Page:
I think next to getting people to really understand the importance of the role the soil plays in gardening, pruning is the most difficult skill for a gardener to master. There really is no pruning 101 in my opinion, because each case is a little bit different depending on the plant, the position of the plant, the climate, and even the taste of the gardener. Of course different types of plants have different pruning requirements. If you prune a shrub that blooms in the spring heavily in the late winter, you will remove all the dormant buds and you won't get any flowers that year. On the other hand, if you don't prune some plants at all, you may not stimulate them to bloom much at all the following year. A good gardener knows which plants respond best to a severe cut back right before they start to grow in the new year to maintain their shape, while others are best handled with a little bit taken off here and a little bit taken off there to encourage a pleasing profile. Unfortunately, there are too many gardening maintenance people in the business that have not learned the art of pruning and it shows in sad looking landscapes throughout our neighborhoods. I often cringe at what my garden helper has done in the name of "cleaning up" the garden by severe cut backs when a gentle removal of a few branches would have been fine. Most of the time, less is more in my opinion. But these days I am just too busy too do all the maintenance by myself and so I really need to spend more time with him showing him what my expectations are for my garden since I have now figured out that he is not going to spend hours pouring over gardening books and magazines in his spare time like I do learning techniques and how to handle every kind of plant to make sure it is carefully pruned and managed to optimize its beauty in the garden. That is going to be a goal this year.

Thursday, January 8, 2015

Finding Inspiration

After Christmas my DH and I got away for a few days at a spa in the hills in the San Diego area. Although it was colder than usual (ahem) we did spend a lot of time outdoors and the grounds were just lovely with an exceptionally beautiful landscape of mostly California natives with some Mediterranean plants covering acres and acres of the grounds. I was so impressed with it that I was inspired to come home and look for ways to incorporate more natives in my own landscaping plan, although I do already have a lot now, I can always add more. I do think it is not as easy as it sounds to gracefully add them into the average yard and it pays to either seek help from a landscaper who specializes in native plants or spend time exploring and taking notes and pictures of native landscapes that look good year round. There is a yard in our neighborhood that has removed their lawn and replaced it with drought tolerant plants and unfortunately it is somewhat of a visual disaster. It almost looks like it was laid out on a grid and succulents that will most likely stay very small were planted resulting in a very sad display. Like I say, it is harder than it looks to come up with a visually pleasing display that is also environmentally sound. I have had my fair share of mistakes! But we should always keep trying!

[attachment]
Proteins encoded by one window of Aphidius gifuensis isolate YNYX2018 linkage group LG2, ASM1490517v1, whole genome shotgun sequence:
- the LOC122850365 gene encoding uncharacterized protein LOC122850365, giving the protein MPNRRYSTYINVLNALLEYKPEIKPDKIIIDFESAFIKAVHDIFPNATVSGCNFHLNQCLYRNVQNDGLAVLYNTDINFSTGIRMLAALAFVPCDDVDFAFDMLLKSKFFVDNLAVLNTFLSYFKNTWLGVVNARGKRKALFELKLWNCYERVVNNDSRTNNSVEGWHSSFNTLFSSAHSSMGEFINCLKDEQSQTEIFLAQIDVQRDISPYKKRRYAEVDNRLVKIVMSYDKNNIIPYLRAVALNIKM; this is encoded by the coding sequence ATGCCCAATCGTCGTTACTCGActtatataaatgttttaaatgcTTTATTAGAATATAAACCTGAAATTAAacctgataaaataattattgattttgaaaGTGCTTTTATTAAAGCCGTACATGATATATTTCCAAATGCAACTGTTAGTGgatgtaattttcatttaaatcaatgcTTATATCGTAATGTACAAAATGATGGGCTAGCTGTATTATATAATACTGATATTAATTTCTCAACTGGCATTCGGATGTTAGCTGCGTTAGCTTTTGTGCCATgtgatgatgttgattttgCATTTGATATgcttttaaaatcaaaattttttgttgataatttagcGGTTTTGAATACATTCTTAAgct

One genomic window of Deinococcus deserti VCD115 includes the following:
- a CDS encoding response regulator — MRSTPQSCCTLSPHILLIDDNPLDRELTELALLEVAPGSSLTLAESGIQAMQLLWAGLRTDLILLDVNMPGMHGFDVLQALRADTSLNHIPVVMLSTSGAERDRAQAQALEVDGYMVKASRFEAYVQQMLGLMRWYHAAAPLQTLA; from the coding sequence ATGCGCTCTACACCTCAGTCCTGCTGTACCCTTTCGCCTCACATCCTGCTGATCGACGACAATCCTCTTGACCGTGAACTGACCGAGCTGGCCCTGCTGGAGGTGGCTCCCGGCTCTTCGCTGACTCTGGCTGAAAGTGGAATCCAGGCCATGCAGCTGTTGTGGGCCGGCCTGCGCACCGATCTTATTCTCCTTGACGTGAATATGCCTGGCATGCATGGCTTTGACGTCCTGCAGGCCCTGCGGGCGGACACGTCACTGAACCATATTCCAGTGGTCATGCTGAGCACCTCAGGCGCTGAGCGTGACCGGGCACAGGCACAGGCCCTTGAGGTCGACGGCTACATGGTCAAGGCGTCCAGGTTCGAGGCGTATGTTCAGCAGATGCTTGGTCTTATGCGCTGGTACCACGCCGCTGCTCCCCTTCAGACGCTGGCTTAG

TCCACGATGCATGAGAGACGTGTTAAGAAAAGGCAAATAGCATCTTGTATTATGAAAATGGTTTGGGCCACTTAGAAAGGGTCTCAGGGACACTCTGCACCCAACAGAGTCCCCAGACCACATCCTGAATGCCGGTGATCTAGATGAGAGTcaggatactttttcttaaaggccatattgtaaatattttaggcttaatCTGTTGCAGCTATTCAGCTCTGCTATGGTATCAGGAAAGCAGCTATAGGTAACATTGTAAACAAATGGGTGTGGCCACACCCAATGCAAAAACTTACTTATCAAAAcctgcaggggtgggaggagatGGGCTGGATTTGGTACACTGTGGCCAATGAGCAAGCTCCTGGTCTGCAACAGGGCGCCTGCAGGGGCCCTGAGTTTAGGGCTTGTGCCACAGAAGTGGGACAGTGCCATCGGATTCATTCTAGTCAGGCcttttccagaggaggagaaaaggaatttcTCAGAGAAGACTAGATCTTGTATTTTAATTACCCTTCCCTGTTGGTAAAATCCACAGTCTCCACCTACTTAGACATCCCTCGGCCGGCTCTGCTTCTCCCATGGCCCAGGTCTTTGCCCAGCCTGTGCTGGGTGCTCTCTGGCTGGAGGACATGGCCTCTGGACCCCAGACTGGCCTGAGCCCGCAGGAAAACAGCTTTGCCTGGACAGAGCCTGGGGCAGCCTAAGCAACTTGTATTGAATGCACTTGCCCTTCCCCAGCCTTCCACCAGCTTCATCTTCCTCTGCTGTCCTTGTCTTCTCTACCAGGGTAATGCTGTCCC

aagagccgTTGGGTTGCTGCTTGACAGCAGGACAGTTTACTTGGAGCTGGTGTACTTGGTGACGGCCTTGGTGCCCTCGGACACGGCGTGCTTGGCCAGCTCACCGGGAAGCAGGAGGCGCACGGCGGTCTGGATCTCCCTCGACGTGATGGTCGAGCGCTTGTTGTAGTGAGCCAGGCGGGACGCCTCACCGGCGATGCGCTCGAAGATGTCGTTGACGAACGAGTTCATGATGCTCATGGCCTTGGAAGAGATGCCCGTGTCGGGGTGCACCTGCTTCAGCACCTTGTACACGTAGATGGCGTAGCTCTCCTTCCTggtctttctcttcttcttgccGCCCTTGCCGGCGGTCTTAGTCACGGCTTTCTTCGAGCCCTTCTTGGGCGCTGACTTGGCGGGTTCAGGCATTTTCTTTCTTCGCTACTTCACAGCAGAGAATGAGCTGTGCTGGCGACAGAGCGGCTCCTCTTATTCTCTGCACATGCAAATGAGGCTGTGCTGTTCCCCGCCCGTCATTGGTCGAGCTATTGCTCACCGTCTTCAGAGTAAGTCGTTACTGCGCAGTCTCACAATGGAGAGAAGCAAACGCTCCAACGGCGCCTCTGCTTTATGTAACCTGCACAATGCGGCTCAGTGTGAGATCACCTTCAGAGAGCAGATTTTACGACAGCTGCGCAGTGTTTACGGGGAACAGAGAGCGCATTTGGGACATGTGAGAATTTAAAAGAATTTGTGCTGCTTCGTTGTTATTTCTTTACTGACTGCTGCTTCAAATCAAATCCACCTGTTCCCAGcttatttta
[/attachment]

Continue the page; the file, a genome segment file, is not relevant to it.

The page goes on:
Tuesday, January 6, 2015

Getting Back to the Garden

 It has been a while since I have been able to spend any time in the garden, let alone write about the garden, but today was a beautiful day with the temperature of about 80 degrees and I finished my "must do" list and headed over to the nursery to see what was going on there. I had just written a post for the UCCE Master Gardener blog about fertilizing citrus this month along the coast and I decided that I had better follow up on the dose I gave last summer that resulted in a bumper crop of grapefruit and lemons. I have a feeling my garden helper is a bit frugal with the organic fertilizer I buy (it is pricey) and spreads it a bit thin, resulting in weak trees with not much fruit. Citrus trees are heavy feeders and need to be fertilized at least three if not four times a year.  You might as well save your money if you are going to skimp on the dose.

Of course just to prove that we really don't know more than mother nature, my key lime tree in the front yard that was here when we moved in, never gets fertilized and produces a ton of fruit every year! I always look at the poor scrawny thing growing in a rather shady spot and think it certainly can't hang in there another year thriving on neglect, but it continues to prove me wrong! I suspect that because it is tucked away behind the grape tunnel it gets lots of natural fertilizer from all the grape leaves and fruit that fall and go unnoticed.

 The camellias are blooming all over the yard. I am going to make sure to feed them soon because I am afraid I am asking them to keep going without much care and they do seem to be giving me fewer and fewer blooms each year. I did go to buy some fertilizer today, but came home with five new camellia bushes instead, they were just too beautiful for my weak constitution to resist on this beautiful day! Now is the time to plant camellias and azaleas because they are dormant while they are in bloom. Once they stop blooming they go into a growth cycle and will need the nutrients the fertilizer will provide, so I am going back for fertilizer tomorrow! I have already cut a few but I need to get out my shallow bowls that I use to float the blooms in all over the house!

 Of course the azaleas are blooming too! I'm not a big azalea fan, but there were tons of them here when we moved in and after moving them around a bit I've grown to appreciate the sparkle of color they add to the winter garden and the low maintenance requirements. I'm sure they are in need of some food and they will use the same acidic kind as the camellias, so I will see that they get some this month too.